In order to grow as an artist, the best thing to do is to try something new and get out of your comfort zone. I would describe myself as a traditional two-dimensional artist; therefore, with this land art project, I was able to think outside of the box and instead of drawing with the typical pencil and paper, I went outside and started designing with what the land had to offer.Read More
This week I will highlight the story of Deborah Goemans, one of the eight winners of the Best Onondaga County Tree Photo Challenge, an interactive art project that asked Onondaga County residents to go into nature, find the most beautiful trees in our county, and send their suggestions to me with a photo.
1. Describe yourself: name, age, location, what do you do for a living and what are some of your hobbies? I am Deborah June Goemans, a writer and editor living in Tully. My age is over twenty-one J and I love to dance and eat and travel to my native South Africa as often as I can.
2. Why did you choose to photograph this particular tree/ trees? I loved how the blossoms looked like a natural bridal bouquet.
3. What time of the year was it? This picture was taken in spring.
4. What is the exact location of this tree? It is in my garden in Tully, New York.
5. Do you know the type of tree you have captured? Does this tree have a particular meaning to you? This magnolia tree is special for my family. It was planted before we moved into the house but it was like my girls—still young when we moved in. It has grown with them and now that they have moved on to their own lives, it remains, a beautiful symbol of their childhood.
6. How did you find out about this challenge? I love this artist’s work, and I follow her on Facebook.
The making of 'Magnolia Tree'
Below you will see the development of this painting, step by step, and how my social media followers played a big part on the final result of this acrylic painting.
I really liked the red on the background but it looked unfinished that way. I thought about covering all the red and just create a copy of the photo (boring, right?) or saving the red, somehow, therefore, creating a more surrealist and dreamy piece.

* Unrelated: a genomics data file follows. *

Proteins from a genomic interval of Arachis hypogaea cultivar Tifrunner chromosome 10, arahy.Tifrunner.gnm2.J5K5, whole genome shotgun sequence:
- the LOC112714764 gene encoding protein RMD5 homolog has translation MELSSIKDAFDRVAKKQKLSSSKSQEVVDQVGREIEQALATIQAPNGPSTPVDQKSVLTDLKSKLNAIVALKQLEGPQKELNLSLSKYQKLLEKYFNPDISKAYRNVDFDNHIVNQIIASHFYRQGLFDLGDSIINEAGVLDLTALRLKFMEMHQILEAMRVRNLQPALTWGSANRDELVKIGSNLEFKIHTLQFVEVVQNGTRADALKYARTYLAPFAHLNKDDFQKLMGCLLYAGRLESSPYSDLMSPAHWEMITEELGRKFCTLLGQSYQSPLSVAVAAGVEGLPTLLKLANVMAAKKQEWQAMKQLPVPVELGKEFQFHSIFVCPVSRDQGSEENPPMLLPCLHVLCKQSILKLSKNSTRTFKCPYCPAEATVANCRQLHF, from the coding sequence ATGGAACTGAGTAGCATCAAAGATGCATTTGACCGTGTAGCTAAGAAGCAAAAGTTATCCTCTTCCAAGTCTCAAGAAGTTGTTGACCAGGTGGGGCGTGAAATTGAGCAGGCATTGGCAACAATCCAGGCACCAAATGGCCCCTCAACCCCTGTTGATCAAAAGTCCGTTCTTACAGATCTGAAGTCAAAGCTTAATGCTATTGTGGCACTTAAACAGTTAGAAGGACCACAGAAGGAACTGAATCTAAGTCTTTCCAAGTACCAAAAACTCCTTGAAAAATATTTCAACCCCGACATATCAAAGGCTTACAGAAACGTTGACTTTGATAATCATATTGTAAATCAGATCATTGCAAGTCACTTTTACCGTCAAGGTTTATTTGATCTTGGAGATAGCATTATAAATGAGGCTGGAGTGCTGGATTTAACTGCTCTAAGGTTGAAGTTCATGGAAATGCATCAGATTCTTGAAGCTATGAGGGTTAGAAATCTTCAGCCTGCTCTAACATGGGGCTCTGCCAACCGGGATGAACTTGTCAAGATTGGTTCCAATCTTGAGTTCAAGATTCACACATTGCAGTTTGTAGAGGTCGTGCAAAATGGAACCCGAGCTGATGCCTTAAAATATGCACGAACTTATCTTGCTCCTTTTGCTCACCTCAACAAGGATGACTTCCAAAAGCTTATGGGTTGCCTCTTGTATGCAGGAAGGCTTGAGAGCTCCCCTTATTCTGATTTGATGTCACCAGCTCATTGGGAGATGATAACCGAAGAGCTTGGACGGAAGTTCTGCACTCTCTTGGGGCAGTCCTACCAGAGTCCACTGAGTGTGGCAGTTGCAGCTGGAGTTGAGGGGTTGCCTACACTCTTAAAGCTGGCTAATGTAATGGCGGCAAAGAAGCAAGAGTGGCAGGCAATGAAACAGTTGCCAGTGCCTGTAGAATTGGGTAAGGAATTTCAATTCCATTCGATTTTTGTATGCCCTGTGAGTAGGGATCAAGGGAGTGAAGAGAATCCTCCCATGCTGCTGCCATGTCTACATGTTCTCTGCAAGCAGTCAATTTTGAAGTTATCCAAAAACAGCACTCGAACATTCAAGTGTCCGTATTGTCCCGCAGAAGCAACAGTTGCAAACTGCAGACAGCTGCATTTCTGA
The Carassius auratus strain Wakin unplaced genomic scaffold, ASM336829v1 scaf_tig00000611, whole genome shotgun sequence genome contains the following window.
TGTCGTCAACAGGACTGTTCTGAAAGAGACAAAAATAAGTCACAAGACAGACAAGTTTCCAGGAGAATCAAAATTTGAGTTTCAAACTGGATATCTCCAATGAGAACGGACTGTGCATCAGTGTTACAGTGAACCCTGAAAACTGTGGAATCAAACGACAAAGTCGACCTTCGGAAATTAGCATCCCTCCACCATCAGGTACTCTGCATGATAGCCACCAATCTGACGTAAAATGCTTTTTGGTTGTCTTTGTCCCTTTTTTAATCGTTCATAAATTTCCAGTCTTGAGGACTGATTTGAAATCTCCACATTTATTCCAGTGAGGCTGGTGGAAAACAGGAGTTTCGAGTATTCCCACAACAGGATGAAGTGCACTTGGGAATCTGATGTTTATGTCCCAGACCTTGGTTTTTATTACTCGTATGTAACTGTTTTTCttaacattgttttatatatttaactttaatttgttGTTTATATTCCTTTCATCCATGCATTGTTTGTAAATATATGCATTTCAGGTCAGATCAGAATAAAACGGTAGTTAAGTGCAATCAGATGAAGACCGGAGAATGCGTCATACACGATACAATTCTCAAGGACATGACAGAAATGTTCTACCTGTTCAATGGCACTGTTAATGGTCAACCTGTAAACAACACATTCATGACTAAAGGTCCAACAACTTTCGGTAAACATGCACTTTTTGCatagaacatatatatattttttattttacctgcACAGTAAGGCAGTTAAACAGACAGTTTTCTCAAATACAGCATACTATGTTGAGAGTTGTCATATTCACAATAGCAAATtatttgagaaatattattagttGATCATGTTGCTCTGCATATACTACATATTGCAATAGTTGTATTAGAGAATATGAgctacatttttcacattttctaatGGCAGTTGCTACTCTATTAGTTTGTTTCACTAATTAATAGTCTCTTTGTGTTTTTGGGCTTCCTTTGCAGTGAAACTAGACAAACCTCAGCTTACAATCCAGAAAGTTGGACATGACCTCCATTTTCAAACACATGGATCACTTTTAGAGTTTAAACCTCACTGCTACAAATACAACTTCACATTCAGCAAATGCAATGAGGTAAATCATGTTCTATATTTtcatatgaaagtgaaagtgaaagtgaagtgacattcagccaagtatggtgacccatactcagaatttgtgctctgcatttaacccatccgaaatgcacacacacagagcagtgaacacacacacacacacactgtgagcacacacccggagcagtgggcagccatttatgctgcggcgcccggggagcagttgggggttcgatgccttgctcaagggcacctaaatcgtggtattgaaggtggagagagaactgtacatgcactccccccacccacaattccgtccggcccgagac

So I asked my faithful friends and fans on facebook what they thought I should do. I received many responses and they all had the same answer: KEEP THE RED. So, I did.
I left my perfectionist and joyless way of approaching a painting to embrace a looser and more enjoyable style. Instead of copying exactly the photo, I listened to my gut, allowing this painting to take a distinctive direction. Don't you agree?
Last year, I received the Individual Artist Commission Grant from the CNY Arts 2014 Decentralization Program to engage Onondaga County residents in an interactive art project that promoted nature appreciation and community involvement in artistic creation.
In the first part of the art project, my goal was to emotionally engage the community by asking Onondaga County residents to go into nature, find the most beautiful trees in our county, and send their suggestions to me with a photo. I selected eight trees from those sent to me, and I used them as reference in the creation of eight acrylic paintings on canvas.
So, without further ado, the recipient of the eight winning photos are:
Ray Trudell with Magnolia trees from Syracuse, NY;
Bryan Hills with an unknown tree from Oren, NY;
Deborah Goemans with a Magnolia tree from Tully, NY;
Dan Elsbey with a Dark Cherry tree from Camillus, NY;
Steven Marrone with a Willow tree from Syracuse, NY;
Tom Howard with an Old Sugar Maple tree from Liverpool, NY;
Mary Mollica with a Maple tree from Dewitt, NY;
and Ellen Leahy with a Gingko tree from Skaneateles, NY.
The submission’s deadline was October 31, 2014. I used different traditional media and social media platforms to promote this interactive project, such as Facebook, Twitter and e-mail blasts.
In the next blog post I will talk about the second element of my interactive art project and then, each week, I will start writing about the eight winners of the Best Onondaga County Tree Photo Challenge. I will share who they are, what they do and why they were compelled to photograph these particular trees. Along with the winners' story, I will share the artistic journey of each painting that was based on their photos.